Since the stock market has been getting closer to its all-time-high again in 2023, you’re probably wondering if investing into your favorite ETF or company is a good idea right now or if you should hold onto your cash and wait for lower prices before buying.
I don’t blame you for feeling that way, after all everyone prefers buying things on discount whenever possible.
Since I get so many comments on this exact topic, let’s take a closer look today and try to answer these two questions:
- Why does the market go up in the first place?
- Is it better to wait or to invest right away even when the market is at an all-time-high? You might be surprised by the results based on historical data.
As usual, I’ll try to include my own experiences I’ve made over the past 6,5 years investing into the stock market via passive low-cost ETFs.
After all, these represent the main pillar of my long-term investment and early retirement strategy. We’ll even take a look at all the instances where my wife and I bought shares at record highs and what happened since.
I was really excited to do more research into this subject as well, so it’s definitely going to be interesting!
Why does the market go up?
Alright, first of all, it might be useful to talk about a few a few reasons why the global stock market goes up over the long run.
Reason number one is economic growth, which leads to business expansion and more innovation. This usually leads to higher earnings and companies becoming more profitable.
Since the most profitable publicly listed companies operate globally, they’re not limited to their home market, but also benefit from higher rates of growth in other regions including emerging markets, where people start consuming more as living standards improve over time.
As a result, the world as a whole is actually growing more than twice as fast as developed markets on their own according to the IMF:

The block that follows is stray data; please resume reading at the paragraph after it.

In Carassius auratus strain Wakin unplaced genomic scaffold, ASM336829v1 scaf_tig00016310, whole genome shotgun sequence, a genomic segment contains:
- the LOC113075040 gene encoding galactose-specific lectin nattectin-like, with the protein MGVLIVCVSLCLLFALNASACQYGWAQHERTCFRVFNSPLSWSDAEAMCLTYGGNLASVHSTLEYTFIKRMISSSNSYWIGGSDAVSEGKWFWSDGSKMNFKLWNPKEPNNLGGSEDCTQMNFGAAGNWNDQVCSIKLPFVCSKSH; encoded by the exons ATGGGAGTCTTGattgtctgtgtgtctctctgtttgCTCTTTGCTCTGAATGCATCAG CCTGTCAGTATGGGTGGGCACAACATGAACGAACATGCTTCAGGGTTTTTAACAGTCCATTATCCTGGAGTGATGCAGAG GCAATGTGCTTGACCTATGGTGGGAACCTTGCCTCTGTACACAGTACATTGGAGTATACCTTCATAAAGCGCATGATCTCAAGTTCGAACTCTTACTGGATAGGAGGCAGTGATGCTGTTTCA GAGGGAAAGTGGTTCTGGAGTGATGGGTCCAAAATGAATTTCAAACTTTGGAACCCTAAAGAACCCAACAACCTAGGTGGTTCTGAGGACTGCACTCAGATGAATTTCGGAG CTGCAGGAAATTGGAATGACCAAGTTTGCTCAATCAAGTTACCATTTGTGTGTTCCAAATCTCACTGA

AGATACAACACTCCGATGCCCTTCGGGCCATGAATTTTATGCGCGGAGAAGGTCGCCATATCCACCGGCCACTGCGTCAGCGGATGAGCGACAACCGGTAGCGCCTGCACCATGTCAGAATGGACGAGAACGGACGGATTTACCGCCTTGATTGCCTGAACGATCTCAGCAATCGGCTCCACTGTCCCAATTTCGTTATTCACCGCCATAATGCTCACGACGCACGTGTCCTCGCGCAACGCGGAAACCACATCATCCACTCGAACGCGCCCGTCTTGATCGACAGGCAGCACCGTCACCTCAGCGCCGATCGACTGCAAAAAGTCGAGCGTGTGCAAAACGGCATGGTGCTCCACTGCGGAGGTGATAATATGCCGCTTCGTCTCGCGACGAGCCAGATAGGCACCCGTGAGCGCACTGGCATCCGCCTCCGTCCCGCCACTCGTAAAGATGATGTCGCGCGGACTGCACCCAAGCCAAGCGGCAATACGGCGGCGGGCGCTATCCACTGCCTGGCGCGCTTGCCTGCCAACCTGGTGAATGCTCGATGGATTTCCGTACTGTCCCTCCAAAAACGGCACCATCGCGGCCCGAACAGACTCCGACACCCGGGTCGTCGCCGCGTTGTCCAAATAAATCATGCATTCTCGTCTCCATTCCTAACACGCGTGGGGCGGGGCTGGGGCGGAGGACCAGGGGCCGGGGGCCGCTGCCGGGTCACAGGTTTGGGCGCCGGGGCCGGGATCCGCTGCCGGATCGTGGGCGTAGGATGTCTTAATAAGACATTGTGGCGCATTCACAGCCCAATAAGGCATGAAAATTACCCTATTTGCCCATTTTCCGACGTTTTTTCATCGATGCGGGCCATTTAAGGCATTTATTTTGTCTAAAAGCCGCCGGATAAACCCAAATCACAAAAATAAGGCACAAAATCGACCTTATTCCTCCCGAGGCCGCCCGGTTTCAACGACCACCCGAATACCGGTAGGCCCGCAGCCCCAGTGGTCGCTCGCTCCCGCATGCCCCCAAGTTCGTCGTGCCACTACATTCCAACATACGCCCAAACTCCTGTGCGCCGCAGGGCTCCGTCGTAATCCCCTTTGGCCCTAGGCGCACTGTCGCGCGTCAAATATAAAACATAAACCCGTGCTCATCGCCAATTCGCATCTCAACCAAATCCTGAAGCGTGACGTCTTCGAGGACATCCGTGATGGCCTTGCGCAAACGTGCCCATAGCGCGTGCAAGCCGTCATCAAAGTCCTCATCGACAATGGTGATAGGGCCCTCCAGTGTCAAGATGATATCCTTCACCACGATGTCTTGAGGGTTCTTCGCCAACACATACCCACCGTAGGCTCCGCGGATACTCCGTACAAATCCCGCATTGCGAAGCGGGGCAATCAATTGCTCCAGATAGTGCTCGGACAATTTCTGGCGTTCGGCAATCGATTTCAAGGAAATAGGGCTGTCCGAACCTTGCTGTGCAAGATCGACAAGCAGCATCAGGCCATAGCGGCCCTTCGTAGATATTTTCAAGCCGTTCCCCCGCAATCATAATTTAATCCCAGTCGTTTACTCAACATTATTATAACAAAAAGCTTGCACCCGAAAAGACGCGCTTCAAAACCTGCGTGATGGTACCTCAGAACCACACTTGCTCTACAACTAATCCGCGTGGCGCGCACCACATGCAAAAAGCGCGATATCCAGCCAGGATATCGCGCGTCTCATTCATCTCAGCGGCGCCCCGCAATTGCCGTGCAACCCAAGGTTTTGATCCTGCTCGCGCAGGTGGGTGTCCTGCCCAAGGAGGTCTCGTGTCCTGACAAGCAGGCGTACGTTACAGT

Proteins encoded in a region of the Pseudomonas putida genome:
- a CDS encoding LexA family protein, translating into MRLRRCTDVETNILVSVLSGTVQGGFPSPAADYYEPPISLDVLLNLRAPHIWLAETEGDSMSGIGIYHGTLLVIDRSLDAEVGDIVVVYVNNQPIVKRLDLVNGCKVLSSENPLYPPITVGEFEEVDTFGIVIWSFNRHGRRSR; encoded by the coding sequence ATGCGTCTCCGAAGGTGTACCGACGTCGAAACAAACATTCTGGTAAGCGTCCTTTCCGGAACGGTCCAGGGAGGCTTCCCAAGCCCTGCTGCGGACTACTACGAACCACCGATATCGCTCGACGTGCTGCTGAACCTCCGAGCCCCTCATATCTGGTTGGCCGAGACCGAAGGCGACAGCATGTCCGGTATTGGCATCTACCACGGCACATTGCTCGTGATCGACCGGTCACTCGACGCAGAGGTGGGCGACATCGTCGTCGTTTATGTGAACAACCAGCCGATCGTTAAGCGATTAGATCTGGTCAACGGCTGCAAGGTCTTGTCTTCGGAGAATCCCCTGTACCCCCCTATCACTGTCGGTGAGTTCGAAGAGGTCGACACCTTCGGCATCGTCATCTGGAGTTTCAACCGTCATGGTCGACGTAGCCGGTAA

Progress in technology
Progress in technology also leads to increased productivity and efficiency, which enables companies to expand and become more profitable as well. We’re actually seeing this happen right in front of our eyes as we speak, with AI becoming more and more useful.
Lastly, inflation increases the price of goods and services over time, which tends to lead to higher revenue for companies, which is then reflected in their stock price.
Stocks have long been an excellent inflation hedge. One recent example we can look at is Argentina, which has been facing extremely high inflation rates from 20-114% per year over the past ten years. As a result, the local currency, the argentine peso lost 98% in value over the past 10 years alone.
Now let’s take a look at their local stock market.
A share of the S&P Merval index, which is made up of the largest stocks in Argentina, stood at 3.358 pesos in July 2013.
For reference, that would have been 459€ based on the exchange rate back then. Now, if someone kept that amount in cash instead of investing it, it would only be worth 10,68€ today. Meanwhile, those initial 3.358 pesos grew to 461.280 pesos within 10 years in the Argentine stock market.
But was that enough to counteract the currency losing 98% in value against the euro over that period?
As it turns out yes, the initial 459€ turned into 1.467€ just ten years later, for a yearly return of 12,36% and a total return of 219,5% in euros.
Now, it’s not like extreme levels of inflation like that are good for businesses or an economy. But at least we have plenty of examples in history showing that investing in stocks, even within a country that’s affected by severe inflation, is usually a very effective way to protect your buying power long-term.
Turkey’s stock market is another example. It 10x-ed in its local currency over the past 10 years, while the turkish lira lost 91% of its value against the euro. While in this case investors didn’t achieve positive returns converted to euros, they still only lost 7% of their wealth compared to losing 91% if they had kept their money in cash:
This is actually one reason why I believe everyone should have at least some of their investments in hard assets like stocks or real-estate, as these have shown time and time again to be an excellent way to protect against higher inflation or even periods of hyper-inflation long-term.
As you know, I prefer the simplicity & the flexibility of owning well-diversified global stock ETFs over owning an apartment or house, which I certainly wouldn’t consider a passive investment. But that’s just my personal preference.
Invest at All-Time-High or Wait?
Ok, now lets get to the main question we’re trying to answer, is it a good idea to invest when the market is at an all-time high or is it better to wait for lower prices?
As we just discussed, there are many reasons why the stock market goes up over time. As a result, it’s actually normal for a well-diversified global ETF to be at or near ATH quite often.
The red dots in these two graphs represent all-time highs in the MSCI World from 1970-2021 (above) and the US stock market from 1870-2021 (below).